Congress and President Clinton, who was president when the 1996 act became law, intended to “demean” and to “injure” the couple, and to “humiliate[]” any children they were raising. How did the Court discern these subjective intentions? From the very title of the law, and from a few selected passages of the legislative history wherein some members of Congress spoke of defending long-standing and morally respected understandings of marriage.

The court’s “reasoning” here is virtually impenetrable. The majority appear to hold that Section 3 violates the Fifth Amendment’s due process clause. But they never pursue the usual due process inquiries (Is same-sex marriage necessary to achieve “ordered liberty” in the United States? Is it an inescapable part of our “history and tradition”?) that would in any case yield the opposite result.

The majority also appear to find a violation of the Constitution’s equal protection guarantee. But they likewise fail to pursue the usual accompanying questions: What kind and level of “right” is at stake? And do people wishing to marry a partner of the same sex merit treatment as a “suspect class,” in which case it should be harder for the government to justify treating them differently?

In the end, as University of Notre Dame law professor Gerard Bradley articulated, only one thing appears to be surely linked to the holding: Kennedy “believes, fervently, that any singling out of homosexuals and lesbians from a class of persons to which they otherwise properly belong is to demean and to stigmatize them — and doing that violates the Constitution.”  Linked to this, Kennedy and the majority are wedded to the notion that sexual expression is a crucial part of identity formation and self-esteem.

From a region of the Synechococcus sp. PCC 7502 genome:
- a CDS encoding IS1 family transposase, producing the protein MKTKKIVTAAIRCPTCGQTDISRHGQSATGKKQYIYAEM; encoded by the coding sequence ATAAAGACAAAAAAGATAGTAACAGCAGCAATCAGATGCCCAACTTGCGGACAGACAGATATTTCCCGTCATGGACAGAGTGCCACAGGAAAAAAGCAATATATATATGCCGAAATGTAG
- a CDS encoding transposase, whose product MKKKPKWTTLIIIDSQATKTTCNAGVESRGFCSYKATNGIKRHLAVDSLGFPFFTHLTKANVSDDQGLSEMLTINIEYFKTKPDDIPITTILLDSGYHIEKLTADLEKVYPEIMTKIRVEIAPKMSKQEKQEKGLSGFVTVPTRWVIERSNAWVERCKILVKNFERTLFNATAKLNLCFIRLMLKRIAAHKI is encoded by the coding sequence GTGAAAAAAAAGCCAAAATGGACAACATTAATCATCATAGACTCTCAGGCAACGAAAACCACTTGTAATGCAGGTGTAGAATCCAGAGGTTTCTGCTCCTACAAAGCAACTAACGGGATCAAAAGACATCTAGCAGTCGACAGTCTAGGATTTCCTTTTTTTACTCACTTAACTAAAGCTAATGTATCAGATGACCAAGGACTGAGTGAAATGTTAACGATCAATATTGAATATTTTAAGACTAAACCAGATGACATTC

Called to witness

Following these cases, the most significant question about the future of marriage is surely whether Windsor “set the table” for coast-to-coast same-sex marriage. The answer, without any attempt to be cheeky, is probably this: It depends on what Kennedy wants to do going forward. His opinion for the majority could easily be applied to any state law refusing to recognize same-sex marriage. As Justice Antonin Scalia writes in his dissent: “In sum, that court which finds it so horrific that Congress irrationally and hatefully robbed same-sex couples of the ‘personhood and dignity’ which state legislatures conferred upon them, will of a certitude be similarly appalled by state legislatures’ irrational and hateful failure to acknowledge that ‘personhood and dignity’ in the first place.” (I would add that this feature of the majority opinion bodes ill for religious exemptions to same-sex marriage laws as well.)

But Chief Justice Roberts reminds us that the majority acknowledges that “‘[t]his opinion and its holding are confined to those lawful marriages,’ — referring to same-sex marriages that a state has already recognized.” Further, the majority’s insistence upon state sovereignty over family law should confirm states’ freedom to preserve opposite-sex marriage.

The future is unknown. At the very least, Hollingsworth and Windsor call on us — lawyers, pastors, citizens and relevant experts of all kinds — to better crystallize our arguments on behalf of marriage, to display the human face of our claims, and robustly to give witness to what marriage is and is meant to be. In light of the Supreme Court’s willingness to defy logic, common sense and even the norms of constitutional law, even excellent legal arguments by themselves cannot save us. 

Helen Alvaré is a law professor at George Mason University.